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I'm working from Rudin's $Real~And~Complex~Analysis$ (3rd Ed.) on my own -- more specifically on Exercise 4 from Chapter 3 which is partially restated below (slightly modified). I only reference part (b) of the exercise since this is the only part I'm struggling with. For the rest of the problem (namely part (a) and parts (c), (d) & (e) of the exercise), refer to this link pointing to a free download of Rudin's book referenced above (see PG. 71 in his book), or see this post, etc. Please note that I'm working out of this book exclusively, and all concepts, definitions, theorems, etc., therein is what I'm working with.

Exercise 3.4 Suppose $(X,\mathfrak{M},\mu)$ is a measure space, where $\mu$ is a positive measure, and suppose $f\!:\!X\!\rightarrow\!\mathbb{C}$ is a measurable function. At any $p_{0}\in(0,+\infty)$ we define $\varphi(p_{0}):=\big(\|f\|_{p_{0}}\big)^{p_{0}}\!\!={\displaystyle{\!\!\int_{X}|f|^{p_{0}}~\!d\mu}}$, as well as we define the set $E:=\big\{\widetilde{p}\in(0,+\infty):\varphi(\!~{\widetilde{p}}\!~)\!<\!+\infty\big\}$. We also assume that $\|f\|_{+\infty}\!>0$.

(b) Prove that $\log(\varphi)$ is convex on the interior of $E$ as well as that $\varphi$ is continuous on $E$.

I'm having difficulty showing that $\varphi$ is continuous at all points in $E$. As far as my dilemma in particular, I graciously need help with an elaboration of the very last, strict, inequality found in this proof for part (b) only. The estimate in that proof gives continuity on all of $E$ (note also that my comment is at the bottom of that webpage also requesting the same elaboration, to which I haven't received a response as of yet, and I figured I'd come here to see what I can find in order to move on in the book overall). In case the link for this proof is broken (or breaks at some point in the future), I will provide the relevant part of the proof posted there below (also slightly modified) in regards to part (b) in particular.

//Proof (b): Begin by letting $r,s\in E\subseteq\mathbb{R}^{+}$ where $r<s$, and then fix $\lambda\in(0,1)$ arbitrarily in order to set $p=p_{\lambda}=(1-\lambda)r+\lambda s\in(r,s)$. By appealing to H$\ddot{\text{o}}$lder's inequality, we can now deduce that $\varphi(p)\leq\big(\varphi(r)\big)^{1-\lambda}\big(\varphi(s)\big)^{\lambda}\!<\!+\infty$. We can use this inequality to show the first part of (b) -- we need $\varphi>0$ on the interior of $E$, which is indeed the case since $\|f\|_{+\infty}\!>0$ (I showed this with a quick proof by contradiction), and so $\log(\varphi)$ is convex on the interior of $E$ yielding $\varphi$ is convex on the interior of $E$ and we can conclude $\varphi$ is continuous on the interior of $E$.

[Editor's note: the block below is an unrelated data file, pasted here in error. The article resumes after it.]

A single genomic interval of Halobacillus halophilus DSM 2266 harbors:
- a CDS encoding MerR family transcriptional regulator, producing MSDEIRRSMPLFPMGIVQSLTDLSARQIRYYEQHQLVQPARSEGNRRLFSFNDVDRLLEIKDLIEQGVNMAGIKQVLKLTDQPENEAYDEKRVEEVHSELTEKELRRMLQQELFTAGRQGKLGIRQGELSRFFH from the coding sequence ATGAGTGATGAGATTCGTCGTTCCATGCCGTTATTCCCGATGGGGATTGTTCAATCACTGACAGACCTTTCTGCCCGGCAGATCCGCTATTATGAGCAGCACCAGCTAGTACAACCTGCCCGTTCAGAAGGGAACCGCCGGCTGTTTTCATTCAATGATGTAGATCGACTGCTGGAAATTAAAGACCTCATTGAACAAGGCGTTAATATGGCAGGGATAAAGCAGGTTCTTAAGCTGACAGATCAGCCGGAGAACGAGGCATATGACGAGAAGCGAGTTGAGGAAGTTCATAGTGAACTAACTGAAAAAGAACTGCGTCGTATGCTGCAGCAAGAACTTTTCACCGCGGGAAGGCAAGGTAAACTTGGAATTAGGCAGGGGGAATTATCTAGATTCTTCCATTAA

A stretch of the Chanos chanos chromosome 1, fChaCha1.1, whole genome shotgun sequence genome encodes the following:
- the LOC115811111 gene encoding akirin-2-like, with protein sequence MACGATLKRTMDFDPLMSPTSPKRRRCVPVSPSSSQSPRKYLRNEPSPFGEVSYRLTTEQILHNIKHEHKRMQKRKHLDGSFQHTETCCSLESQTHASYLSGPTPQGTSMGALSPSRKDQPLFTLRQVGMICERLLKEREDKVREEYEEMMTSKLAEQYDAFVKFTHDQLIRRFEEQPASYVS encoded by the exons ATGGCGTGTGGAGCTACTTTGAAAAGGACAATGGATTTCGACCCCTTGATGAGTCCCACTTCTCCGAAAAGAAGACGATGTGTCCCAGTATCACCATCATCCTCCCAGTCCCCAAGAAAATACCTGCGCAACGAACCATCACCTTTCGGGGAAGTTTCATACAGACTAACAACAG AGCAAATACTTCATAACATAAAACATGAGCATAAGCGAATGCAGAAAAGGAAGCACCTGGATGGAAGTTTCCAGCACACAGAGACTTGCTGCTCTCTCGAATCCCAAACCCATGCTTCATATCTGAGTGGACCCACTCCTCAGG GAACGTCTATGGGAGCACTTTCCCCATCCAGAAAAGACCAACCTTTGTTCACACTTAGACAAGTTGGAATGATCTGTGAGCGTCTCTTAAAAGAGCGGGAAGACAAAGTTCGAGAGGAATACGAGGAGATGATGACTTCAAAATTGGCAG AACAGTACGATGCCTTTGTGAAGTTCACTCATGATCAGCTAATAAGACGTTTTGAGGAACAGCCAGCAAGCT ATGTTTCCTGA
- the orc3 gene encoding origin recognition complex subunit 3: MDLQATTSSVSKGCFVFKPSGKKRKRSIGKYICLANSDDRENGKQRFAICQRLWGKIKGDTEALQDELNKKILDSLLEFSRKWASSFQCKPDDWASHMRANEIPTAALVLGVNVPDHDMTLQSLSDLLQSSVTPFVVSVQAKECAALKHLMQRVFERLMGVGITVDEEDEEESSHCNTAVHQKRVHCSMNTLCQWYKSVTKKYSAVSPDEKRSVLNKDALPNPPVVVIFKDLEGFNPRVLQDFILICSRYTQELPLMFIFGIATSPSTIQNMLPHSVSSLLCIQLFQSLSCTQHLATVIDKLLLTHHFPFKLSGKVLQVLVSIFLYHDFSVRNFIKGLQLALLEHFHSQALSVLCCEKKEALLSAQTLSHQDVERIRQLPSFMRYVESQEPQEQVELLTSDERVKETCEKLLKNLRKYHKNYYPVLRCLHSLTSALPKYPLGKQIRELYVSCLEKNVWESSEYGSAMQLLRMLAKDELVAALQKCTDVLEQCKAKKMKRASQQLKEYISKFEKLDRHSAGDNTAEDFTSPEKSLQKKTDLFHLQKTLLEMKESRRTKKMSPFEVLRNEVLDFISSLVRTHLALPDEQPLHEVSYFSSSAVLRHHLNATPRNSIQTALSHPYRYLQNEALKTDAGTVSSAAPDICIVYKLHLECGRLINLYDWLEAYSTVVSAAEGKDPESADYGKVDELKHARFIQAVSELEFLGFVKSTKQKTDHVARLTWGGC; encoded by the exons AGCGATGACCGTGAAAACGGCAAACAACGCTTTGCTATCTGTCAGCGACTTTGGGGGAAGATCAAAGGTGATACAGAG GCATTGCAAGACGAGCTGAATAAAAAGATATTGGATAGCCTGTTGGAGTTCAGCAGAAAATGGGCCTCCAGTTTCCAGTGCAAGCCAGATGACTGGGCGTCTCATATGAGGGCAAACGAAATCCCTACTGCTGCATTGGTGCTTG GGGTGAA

In order to show that $\varphi$ is continuous at all points in $E$, we first let $\varepsilon>0$, and then we can find an $N\in\mathbb{N}$ such that the set $E_{N}:=\big\{\widetilde{x}\in X:|f(\widetilde{x})|>N\big\}\cup\big\{\widetilde{x}\in X:0<|f(\widetilde{x})|<\frac{1}{N}\big\}$ has measure less than $\varepsilon$ -- namely, $0\leq\mu(E_{N})<\varepsilon$, and this is indeed possible since $\|f\|_{+\infty}\!>0$. This being said, choose a $\delta>0$ such that $0\leq\text{min}\big\{|1-N^{\delta}|,\big|1-\frac{1}{N^{\delta}}\big|\big\}<\varepsilon$. Then, for any $x,y\in E$ where $|x-y|<\delta$ we estimate that:

${\displaystyle{|\varphi(x)-\varphi(y)|=\bigg|\int_{X}|f|^{x}-|f|^{y}d\mu\bigg|=\bigg|\int_{E_{N}~\sqcup~X\backslash E_{N}}\!\!\!\!\!\!|f|^{x}-|f|^{y}d\mu\bigg|}}$

${\displaystyle{~~~~~~~~~~~~~~~~~~~~~\leq\bigg|\int_{E_{N}}|f|^{x}-|f|^{y}d\mu\bigg|+\bigg|\int_{X\backslash E_{N}}|f|^{x}-|f|^{y}d\mu\bigg|}}$

${\displaystyle{~~~~~~~~~~~~~~~~~~~~~<2\varepsilon\big(\varphi(x)+\varphi(y)\big)}}$,

which shows that $\varphi$ is continuous on $E$.